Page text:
INFLAMMATORY BREAST CANCER

INFLAMMATORY BREAST CANCER

Inflammatory Breast Cancer (IBC) is rare for most women globally. It accounts for 1% – 5% of all breast cancers, BUT BLACK WOMEN ARE 70% MORE LIKELY TO HAVE IBC.

IBC affects 4.5 Black women out of 100,000, compared to 2.6 white women. As few as that may seem, IBC is nevertheless a highly aggressive, invasive breast cancer that we need to know more about.

Why IBC occurs remains unknown. IT IS NOT YOUR FAULT. But IBC is caused when changes occur in the breast cells. Mostly this happens in one of the ducts (tubes) that carry breast milk to the nipple. Also, it can happen at the production level in the glandular tissue.

Those cell changes cause rapid cell division and the growth of abnormal cells. Remember, nobody knows why. They get into the breast’s lymph nodes and clog them up to cause a blockage.

IBC is associated with METASTATIC STAGE 3 and STAGE 4 breast cancers. I imagine a clogged-up water pipe ready to burst. The earlier you get help, the better.

Either way, lymphatic vessels expand – swollen to cause red, dimpled skin. The French describe IBC as peau d’orange (orange peel) to infer that the breast looks dimpled like the skin of an orange.

 

IBC DOES NOT COMMONLY FORM A LUMP AS OCCURS WITH OTHER FORMS OF BREAST CANCER

 

SIGNS AND SYMPTOMS INCLUDE THE FOLLOWING:

v  Pain in the breast

v  Feels firm or hard

v  Feels tender

v  The nipple flattens or may turn inward

v  Discharge from the nipple may occur

v  Swelling can be sudden

v  Bruising that may not go away

v  Itching of the breast

v  Visible enlargement of one breast

v  A heaviness or thickness maybe around the breast

v  Breast may feel unusually hot

v  Lymph nodes feel swollen:

 

o   Under the arm

o   Above the collar bone

o   Below the collar bone

 

 

INFECTION (Mastitis)

IBC can often be confused with an infection because they have similar symptoms. Typically, we will see these infections in pregnant women or breastfeeding. Also, IBC is less likely to be present in women with menopause.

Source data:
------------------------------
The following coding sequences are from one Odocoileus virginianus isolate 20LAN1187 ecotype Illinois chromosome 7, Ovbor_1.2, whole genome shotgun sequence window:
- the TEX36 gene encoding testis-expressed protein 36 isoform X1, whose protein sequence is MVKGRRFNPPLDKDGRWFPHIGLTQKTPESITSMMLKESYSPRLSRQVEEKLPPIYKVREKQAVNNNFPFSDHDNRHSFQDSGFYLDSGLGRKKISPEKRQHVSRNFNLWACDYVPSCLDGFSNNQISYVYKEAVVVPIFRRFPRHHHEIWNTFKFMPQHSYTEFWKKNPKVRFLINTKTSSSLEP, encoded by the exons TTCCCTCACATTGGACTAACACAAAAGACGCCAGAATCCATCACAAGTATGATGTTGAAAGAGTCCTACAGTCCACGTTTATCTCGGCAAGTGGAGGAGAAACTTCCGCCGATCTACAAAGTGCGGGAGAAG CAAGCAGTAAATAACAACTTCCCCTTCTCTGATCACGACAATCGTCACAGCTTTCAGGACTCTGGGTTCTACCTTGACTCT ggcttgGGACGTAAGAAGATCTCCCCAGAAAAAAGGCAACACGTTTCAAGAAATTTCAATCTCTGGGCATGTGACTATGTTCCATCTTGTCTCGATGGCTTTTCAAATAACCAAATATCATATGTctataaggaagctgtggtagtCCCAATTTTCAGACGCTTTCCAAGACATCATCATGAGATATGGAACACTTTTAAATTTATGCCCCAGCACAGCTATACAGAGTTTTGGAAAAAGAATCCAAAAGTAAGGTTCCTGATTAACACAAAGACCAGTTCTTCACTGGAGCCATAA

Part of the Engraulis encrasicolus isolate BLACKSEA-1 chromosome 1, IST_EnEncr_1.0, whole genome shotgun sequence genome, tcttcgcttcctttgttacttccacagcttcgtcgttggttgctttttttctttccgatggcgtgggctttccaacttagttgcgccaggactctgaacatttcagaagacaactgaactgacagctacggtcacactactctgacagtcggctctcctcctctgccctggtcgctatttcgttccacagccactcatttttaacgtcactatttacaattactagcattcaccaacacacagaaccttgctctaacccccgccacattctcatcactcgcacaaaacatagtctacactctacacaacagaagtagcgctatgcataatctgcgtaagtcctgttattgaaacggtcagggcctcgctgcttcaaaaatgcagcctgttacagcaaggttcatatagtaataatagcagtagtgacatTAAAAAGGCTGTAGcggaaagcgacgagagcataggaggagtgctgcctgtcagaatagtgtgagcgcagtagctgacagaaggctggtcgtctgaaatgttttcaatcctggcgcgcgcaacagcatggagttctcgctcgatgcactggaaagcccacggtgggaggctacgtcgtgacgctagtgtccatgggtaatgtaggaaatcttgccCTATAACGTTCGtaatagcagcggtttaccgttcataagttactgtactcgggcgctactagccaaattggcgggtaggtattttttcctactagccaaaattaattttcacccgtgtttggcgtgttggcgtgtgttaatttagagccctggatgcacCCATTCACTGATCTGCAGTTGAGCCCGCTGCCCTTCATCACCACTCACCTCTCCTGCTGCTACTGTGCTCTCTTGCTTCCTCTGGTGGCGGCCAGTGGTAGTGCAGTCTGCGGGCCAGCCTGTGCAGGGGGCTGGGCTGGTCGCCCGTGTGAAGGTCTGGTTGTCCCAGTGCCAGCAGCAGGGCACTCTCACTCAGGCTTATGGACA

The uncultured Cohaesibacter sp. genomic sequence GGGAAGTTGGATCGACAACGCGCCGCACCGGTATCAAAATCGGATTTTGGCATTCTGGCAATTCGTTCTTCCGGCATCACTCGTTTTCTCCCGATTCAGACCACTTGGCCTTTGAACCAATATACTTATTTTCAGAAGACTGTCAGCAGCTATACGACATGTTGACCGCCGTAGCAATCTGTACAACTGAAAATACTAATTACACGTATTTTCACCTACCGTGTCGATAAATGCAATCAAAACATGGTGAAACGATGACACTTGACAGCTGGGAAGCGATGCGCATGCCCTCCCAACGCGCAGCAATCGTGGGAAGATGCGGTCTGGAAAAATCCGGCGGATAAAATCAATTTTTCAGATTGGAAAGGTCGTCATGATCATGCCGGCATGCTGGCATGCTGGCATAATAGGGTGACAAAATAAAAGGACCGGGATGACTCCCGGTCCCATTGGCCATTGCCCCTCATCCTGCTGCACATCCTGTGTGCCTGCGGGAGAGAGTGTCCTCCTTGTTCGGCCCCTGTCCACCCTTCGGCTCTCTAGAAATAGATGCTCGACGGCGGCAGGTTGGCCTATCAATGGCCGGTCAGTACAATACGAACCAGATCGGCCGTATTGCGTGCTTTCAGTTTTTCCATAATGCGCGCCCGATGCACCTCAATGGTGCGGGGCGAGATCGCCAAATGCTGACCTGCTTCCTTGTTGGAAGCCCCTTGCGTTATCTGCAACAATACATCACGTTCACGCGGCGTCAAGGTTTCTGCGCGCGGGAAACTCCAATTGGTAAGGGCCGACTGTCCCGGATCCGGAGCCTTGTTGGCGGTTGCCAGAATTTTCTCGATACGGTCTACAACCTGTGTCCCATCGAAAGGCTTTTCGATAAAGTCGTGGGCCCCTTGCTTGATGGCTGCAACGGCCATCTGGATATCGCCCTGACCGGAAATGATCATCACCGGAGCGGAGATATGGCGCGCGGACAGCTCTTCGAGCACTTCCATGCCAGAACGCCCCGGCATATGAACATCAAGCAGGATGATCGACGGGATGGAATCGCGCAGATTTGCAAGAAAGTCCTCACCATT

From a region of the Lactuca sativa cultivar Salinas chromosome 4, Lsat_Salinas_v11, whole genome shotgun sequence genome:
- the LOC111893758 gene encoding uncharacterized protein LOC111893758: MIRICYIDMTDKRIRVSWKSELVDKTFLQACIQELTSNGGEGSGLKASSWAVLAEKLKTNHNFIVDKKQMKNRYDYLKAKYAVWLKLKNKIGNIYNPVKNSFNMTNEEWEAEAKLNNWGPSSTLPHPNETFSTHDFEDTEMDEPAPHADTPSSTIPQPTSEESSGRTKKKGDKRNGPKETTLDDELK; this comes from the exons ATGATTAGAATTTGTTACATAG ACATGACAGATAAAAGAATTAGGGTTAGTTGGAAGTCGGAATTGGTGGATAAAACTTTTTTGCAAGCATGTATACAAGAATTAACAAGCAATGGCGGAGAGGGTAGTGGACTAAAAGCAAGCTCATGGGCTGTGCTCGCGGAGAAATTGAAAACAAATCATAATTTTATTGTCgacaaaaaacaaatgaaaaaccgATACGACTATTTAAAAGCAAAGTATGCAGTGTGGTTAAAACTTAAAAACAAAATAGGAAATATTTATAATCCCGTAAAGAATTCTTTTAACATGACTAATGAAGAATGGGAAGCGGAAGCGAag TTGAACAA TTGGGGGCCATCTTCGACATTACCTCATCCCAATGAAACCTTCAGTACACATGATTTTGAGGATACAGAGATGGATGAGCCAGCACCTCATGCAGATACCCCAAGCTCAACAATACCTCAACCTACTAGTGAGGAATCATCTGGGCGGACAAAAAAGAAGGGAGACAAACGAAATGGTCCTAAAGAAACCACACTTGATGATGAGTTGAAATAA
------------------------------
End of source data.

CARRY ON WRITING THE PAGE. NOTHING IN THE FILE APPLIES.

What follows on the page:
If, after being treated for a breast infection, your signs and symptoms don’t go away, GET IN CONTACT WITH YOUR DOCTOR. Your doctor may recommend further tests like a mammogram for further assessment. Be warned that mammograms will often give negative findings for IBC. Ultimately only a biopsy can confirm an IBC diagnosis.

 

MAMMOGRAMS

Given mammograms identify lumps, think carefully about agreeing to a mammogram with IBC symptoms. A non-inflamed breast is already squashed and flattened in mammogram x-rays machines. It’s uncomfortable for most people. Ask yourself whether you will be able to endure such pressure with a swollen, inflamed breast. Do not expect your doctor to be considering that for you, so be in control of the decision you make.

 

ALTERNATIVES

There are alternatives to discuss with your doctor.

  • Ultrasound (Apparently, this is more reliable than mammograms in detecting IBC by 85%)
  • MRI (Not that reliable) or,
  • PET / CT (This is the 2nd best option, but it’s more expensive for hospitals, so you might have to insist)

 

If you have a genetic test, you are looking for the p53 gene associated with IBC.

 

TREATMENT

  • If chemotherapy has a poor response to IBC (treatment of the skin is crucial)
  • Radiation might still be considered before,
  • Modified Radical Mastectomy – this is the standard treatment for IBC.
  • ‘Delayed’ reconstruction can also be offered to you.

 

 

SURVIVING IBC?

Again, from a Woman of African Heritage perspective, the research is so limited you must be very careful with taking any data too literally. Plus, it really depends upon the stage of your particular breast cancer. Some studies suggest that if IBC has not spread, the five-year survival rate is approximately thirty-nine per cent (39%), which also depends upon a few things.

 

RISK FACTORS INCLUDE

·       BLACK. Be aware that we have a higher risk of IBC than white women.

·       YOUNGER. IBC is more frequently diagnosed in young people (40 – 50 years)

·       OBESE. Obesity appears to be a real feature of IBC.

·       WOMAN. We are more likely to be diagnosed with IBC than men. However, men can also develop IBC.

 

LISTEN TO THOSE THAT KNOW:

  1. Dr April Spencer
  2. Nadege Vilnaigre
  3. Michelle Williams
  4. Aquababie
  5. Evelyn Daniel

 

MOVIES:

AESHA WILLIAMS JOURNEY AND BATTLE WITH INFLAMMATORY BREAST CANCER.

 

plans ahead

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